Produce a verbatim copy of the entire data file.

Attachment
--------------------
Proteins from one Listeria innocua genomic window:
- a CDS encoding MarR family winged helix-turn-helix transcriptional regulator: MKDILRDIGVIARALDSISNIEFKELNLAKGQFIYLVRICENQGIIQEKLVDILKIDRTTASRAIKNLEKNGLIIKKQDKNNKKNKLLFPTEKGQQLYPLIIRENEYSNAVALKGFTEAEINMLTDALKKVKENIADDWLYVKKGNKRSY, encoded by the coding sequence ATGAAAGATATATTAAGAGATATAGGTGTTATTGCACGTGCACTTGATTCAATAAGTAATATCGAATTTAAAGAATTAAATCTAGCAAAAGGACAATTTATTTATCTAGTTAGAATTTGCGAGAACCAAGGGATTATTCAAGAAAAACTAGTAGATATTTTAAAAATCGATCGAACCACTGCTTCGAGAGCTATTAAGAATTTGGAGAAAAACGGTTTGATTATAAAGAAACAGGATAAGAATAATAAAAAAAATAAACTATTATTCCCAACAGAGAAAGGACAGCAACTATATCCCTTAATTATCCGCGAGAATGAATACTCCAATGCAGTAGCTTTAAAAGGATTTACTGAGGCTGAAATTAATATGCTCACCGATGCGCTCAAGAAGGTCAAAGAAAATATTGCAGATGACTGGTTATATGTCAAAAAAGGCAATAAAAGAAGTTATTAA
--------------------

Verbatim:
Proteins from one Listeria innocua genomic window:
- a CDS encoding MarR family winged helix-turn-helix transcriptional regulator: MKDILRDIGVIARALDSISNIEFKELNLAKGQFIYLVRICENQGIIQEKLVDILKIDRTTASRAIKNLEKNGLIIKKQDKNNKKNKLLFPTEKGQQLYPLIIRENEYSNAVALKGFTEAEINMLTDALKKVKENIADDWLYVKKGNKRSY, encoded by the coding sequence ATGAAAGATATATTAAGAGATATAGGTGTTATTGCACGTGCACTTGATTCAATAAGTAATATCGAATTTAAAGAATTAAATCTAGCAAAAGGACAATTTATTTATCTAGTTAGAATTTGCGAGAACCAAGGGATTATTCAAGAAAAACTAGTAGATATTTTAAAAATCGATCGAACCACTGCTTCGAGAGCTATTAAGAATTTGGAGAAAAACGGTTTGATTATAAAGAAACAGGATAAGAATAATAAAAAAAATAAACTATTATTCCCAACAGAGAAAGGACAGCAACTATATCCCTTAATTATCCGCGAGAATGAATACTCCAATGCAGTAGCTTTAAAAGGATTTACTGAGGCTGAAATTAATATGCTCACCGATGCGCTCAAGAAGGTCAAAGAAAATATTGCAGATGACTGGTTATATGTCAAAAAAGGCAATAAAAGAAGTTATTAA